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Weeding out the best solution

The Teso region of north and eastern Uganda, an area that was once very productive, now struggles to improve crop yields despite the introduction of improved varieties. The culture of the Iteso people is closely linked to a tradition of animal rearing, predominantly cattle, sheep and goats and also to the use of draught animal power, but large numbers of animals were lost as a result of persistent raiding by the Karamajong warriors and rebels during the insurgency of the late 1980s and early 90s. Shortage in draught animal power (and human power from the AIDS epidemic)Oxen used for ploughing increases cultivation but also the need for weeding has resulted in less land being cultivated and the transformation of the area from a cash-crop to a subsistence economy. Furthermore, continuous cropping of smaller parcels of land closer to their homes has led to declining soil fertility and increasing pressure of weeds. And, as soil fertility has decreased, annual grass weeds and perennial weeds that are difficult to control have begun to build up and persist in some areas.

More recently oxen have been re-introduced in some areas to increase cultivated areas. But these increases have placed an additional labour burden on women and children, who are generally responsible for weeding by hand as few farmers can afford additional labour for weeding due to increased hire rates during peak periods. Weed pressure is seen by farmers as a major constraint to increasing production so in response to a needs assessment exercise, a project* based at the Serere Agricultural and Animal Research Institute (SAARI), identified a number of animal-drawn weeders which could be tested and evaluated by farmers. Two have performed well on-farm, have been well liked by farmers and have significantly reduced the labour costs required for weeding sorghum and groundnuts, both important crops for subsistence and cash income in the Teso Farming System.

Evaluating the equipment
The range of implements available to subsistence farmers for weeding and planting is generally limited so four different implements, which researchers felt would be appropriate, were put forward for evaluation. Two of the implements were developed by institutes of the National Agricultural Research Organisation (NARO), the SAARI and AEATRI weeders, whilst another, the SG2000, was imported from Kenya. A local plough was also put forward for evaluation by adapting it for weeding by removing the mouldboard, a technique widely used in Southern Africa but not previously tested in Uganda.

Farmers in seven different locations tested the ox-drawn weeders on sorghum and groundnuts during first and second rains. Experiences from the men and women involved in the trials were then shared with the researchers. Further participatory appraisal methods in nine locations allowed farmers to rank each of the weeders against a range of criteria e.g. removal of weeds, damage to crops, ease of transport and availability of spare parts. Interestingly, the weeder developed at the Agricultural Engineering and Appropriate Technology Research Institute (AEATRI) caused the most damage to crops, was the slowest to use and was least liked. In contrast, the local plough proved to be a cheap and effective implement. The locally developed SAARI weeder, bolted to the existing plough frame, also scored well as it was cheap to use and was effective at removing perennial grass weeds. And, although the SG2000 proved a fast and effective implement, spare parts were difficult to obtain.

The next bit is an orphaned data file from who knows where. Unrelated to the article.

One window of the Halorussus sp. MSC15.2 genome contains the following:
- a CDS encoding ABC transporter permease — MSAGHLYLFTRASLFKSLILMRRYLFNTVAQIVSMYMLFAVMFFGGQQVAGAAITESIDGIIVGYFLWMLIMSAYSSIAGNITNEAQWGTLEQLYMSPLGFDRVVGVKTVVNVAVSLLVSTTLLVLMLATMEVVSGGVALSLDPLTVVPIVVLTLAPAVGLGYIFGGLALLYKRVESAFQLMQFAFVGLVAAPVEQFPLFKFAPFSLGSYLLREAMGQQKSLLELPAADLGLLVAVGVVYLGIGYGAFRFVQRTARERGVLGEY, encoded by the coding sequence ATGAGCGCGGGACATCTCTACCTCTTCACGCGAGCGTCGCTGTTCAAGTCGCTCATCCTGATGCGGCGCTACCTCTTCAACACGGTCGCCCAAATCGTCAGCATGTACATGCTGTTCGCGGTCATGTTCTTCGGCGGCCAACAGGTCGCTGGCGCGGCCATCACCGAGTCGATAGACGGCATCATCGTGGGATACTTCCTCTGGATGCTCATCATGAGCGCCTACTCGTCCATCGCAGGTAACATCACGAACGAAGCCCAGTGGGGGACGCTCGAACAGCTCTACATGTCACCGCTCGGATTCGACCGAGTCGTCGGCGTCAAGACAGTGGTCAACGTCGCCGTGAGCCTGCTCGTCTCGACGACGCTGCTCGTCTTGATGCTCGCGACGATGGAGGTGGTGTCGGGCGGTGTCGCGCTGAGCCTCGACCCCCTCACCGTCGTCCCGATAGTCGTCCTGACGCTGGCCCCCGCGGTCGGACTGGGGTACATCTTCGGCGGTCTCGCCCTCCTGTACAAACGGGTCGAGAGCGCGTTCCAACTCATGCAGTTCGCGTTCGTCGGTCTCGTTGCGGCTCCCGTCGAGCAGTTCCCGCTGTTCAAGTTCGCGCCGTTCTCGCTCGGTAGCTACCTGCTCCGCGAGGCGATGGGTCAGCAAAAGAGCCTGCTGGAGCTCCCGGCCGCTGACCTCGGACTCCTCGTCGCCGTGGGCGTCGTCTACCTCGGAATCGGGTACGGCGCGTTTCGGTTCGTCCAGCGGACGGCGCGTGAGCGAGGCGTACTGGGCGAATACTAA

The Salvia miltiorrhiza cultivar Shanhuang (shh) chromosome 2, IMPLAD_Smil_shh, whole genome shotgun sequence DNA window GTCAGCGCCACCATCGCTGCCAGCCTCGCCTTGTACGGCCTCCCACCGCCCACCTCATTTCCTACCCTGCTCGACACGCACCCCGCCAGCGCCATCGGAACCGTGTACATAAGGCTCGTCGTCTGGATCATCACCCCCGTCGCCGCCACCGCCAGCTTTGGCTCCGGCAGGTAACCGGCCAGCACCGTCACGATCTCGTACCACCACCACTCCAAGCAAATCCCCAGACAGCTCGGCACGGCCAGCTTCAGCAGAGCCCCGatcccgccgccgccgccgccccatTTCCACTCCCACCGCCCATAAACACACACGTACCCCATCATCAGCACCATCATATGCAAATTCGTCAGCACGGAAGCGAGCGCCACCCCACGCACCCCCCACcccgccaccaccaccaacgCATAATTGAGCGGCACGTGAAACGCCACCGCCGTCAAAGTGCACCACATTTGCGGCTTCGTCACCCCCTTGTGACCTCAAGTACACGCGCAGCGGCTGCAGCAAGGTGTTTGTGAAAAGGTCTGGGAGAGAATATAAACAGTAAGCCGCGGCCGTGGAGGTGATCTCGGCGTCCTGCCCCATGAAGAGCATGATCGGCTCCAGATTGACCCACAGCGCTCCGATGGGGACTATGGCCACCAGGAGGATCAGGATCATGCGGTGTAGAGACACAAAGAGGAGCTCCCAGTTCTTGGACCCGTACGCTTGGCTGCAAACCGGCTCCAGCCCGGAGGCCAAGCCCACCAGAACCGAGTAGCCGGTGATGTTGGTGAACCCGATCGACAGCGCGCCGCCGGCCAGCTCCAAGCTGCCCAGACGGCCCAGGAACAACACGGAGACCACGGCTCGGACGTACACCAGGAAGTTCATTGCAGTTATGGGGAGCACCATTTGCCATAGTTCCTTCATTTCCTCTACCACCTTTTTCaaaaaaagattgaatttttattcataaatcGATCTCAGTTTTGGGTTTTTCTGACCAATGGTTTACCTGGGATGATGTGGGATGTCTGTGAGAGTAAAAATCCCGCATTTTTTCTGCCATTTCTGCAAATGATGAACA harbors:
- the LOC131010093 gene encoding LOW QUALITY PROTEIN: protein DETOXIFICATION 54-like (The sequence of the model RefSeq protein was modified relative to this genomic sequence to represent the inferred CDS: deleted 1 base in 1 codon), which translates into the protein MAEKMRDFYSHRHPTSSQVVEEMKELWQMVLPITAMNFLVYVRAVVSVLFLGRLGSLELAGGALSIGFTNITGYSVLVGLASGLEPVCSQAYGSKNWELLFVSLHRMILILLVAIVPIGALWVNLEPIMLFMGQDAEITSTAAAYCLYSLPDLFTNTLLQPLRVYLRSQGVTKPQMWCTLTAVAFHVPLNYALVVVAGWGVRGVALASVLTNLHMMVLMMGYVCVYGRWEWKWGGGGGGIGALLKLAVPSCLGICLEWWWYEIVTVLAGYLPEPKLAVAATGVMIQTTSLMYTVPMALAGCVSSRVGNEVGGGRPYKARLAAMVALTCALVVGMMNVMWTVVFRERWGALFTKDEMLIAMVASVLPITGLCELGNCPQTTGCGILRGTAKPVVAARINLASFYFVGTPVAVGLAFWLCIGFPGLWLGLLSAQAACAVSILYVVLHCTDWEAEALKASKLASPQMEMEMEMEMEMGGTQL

Oxen used for ploughing increases cultivation but also the need for weeding
credit: Joel Wange

Technology takes off
Inevitably, some hand weeding still has to be done to remove plants in the crop rows but an overall reduction in the drudgery for women and children has been achieved and improved school attendance has been observed during the weeding seasons (May/June and October/November). With setting up demonstration plots with participating farmers, over 300 other farmers were trained in using the implements and further extension to 3-4000 farmers is planned as well as manufacture of weeding implements. Most importantly, for the majority of farmers who have access to oxen whether through ownership, hiring or borrowing, no capital investment is required as the local plough, without its mouldboard, can be used for weeding annual crops. It is unlikely, however, that this weeding technology will have an immediate impact on very poor households but it is hoped that as hire markets develop for draught-animal power, it is possible that this could become a cheaper option than hiring manual labour.

* 'Improving production in the Teso Farming System through the development of sustainable draught animal technologies' - a co-funded project by DFID's Livestock Production and Crop Protection research programmes, also involved researchers from University of Greenwich, UK; Serere Agricultural & Animal Research Institute, Uganda; Long Ashton Research Station, UK; and Silsoe Research Institute, UK.

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1st July 2003